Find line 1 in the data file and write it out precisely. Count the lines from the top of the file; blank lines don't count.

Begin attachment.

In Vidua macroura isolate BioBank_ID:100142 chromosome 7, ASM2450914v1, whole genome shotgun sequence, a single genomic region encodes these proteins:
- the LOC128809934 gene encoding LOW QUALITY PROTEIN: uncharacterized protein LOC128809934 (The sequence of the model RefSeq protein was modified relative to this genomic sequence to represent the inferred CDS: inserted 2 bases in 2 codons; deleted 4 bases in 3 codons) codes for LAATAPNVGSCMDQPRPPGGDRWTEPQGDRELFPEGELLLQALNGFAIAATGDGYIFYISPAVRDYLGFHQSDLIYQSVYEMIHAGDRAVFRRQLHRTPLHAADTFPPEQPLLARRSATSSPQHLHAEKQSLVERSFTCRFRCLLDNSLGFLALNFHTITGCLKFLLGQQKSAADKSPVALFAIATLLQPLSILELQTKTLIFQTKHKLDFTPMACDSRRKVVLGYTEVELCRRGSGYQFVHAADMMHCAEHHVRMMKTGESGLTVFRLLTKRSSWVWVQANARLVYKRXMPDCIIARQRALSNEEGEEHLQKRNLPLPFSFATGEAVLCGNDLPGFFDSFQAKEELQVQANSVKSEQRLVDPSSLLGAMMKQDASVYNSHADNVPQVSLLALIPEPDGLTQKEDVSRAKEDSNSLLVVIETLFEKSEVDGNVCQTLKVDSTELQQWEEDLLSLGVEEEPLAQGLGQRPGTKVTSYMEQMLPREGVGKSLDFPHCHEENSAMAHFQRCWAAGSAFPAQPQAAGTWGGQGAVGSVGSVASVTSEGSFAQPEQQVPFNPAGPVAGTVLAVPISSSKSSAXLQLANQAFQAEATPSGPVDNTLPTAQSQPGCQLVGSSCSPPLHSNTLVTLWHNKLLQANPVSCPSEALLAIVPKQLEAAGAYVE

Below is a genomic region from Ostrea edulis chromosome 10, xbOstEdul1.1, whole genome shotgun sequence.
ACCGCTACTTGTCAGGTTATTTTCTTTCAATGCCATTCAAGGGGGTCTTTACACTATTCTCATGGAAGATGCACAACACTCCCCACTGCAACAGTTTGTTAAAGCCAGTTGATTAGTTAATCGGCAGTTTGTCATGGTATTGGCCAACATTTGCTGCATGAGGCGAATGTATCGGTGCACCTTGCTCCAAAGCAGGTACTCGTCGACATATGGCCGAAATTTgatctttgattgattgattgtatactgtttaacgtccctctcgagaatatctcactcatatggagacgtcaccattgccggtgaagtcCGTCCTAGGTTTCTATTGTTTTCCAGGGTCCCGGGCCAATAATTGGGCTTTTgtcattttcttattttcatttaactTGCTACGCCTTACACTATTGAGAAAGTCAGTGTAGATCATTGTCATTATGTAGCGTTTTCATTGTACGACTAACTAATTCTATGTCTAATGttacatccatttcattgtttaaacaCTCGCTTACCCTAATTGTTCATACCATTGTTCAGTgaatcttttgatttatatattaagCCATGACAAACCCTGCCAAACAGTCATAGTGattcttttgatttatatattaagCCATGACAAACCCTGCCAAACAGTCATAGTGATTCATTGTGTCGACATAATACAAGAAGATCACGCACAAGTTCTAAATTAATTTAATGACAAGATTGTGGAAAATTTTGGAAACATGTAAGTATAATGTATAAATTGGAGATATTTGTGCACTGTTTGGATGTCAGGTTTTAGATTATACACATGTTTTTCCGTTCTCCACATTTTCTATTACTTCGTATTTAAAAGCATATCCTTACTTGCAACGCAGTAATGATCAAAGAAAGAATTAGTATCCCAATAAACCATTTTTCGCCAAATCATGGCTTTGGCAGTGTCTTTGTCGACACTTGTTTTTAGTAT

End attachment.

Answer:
In Vidua macroura isolate BioBank_ID:100142 chromosome 7, ASM2450914v1, whole genome shotgun sequence, a single genomic region encodes these proteins: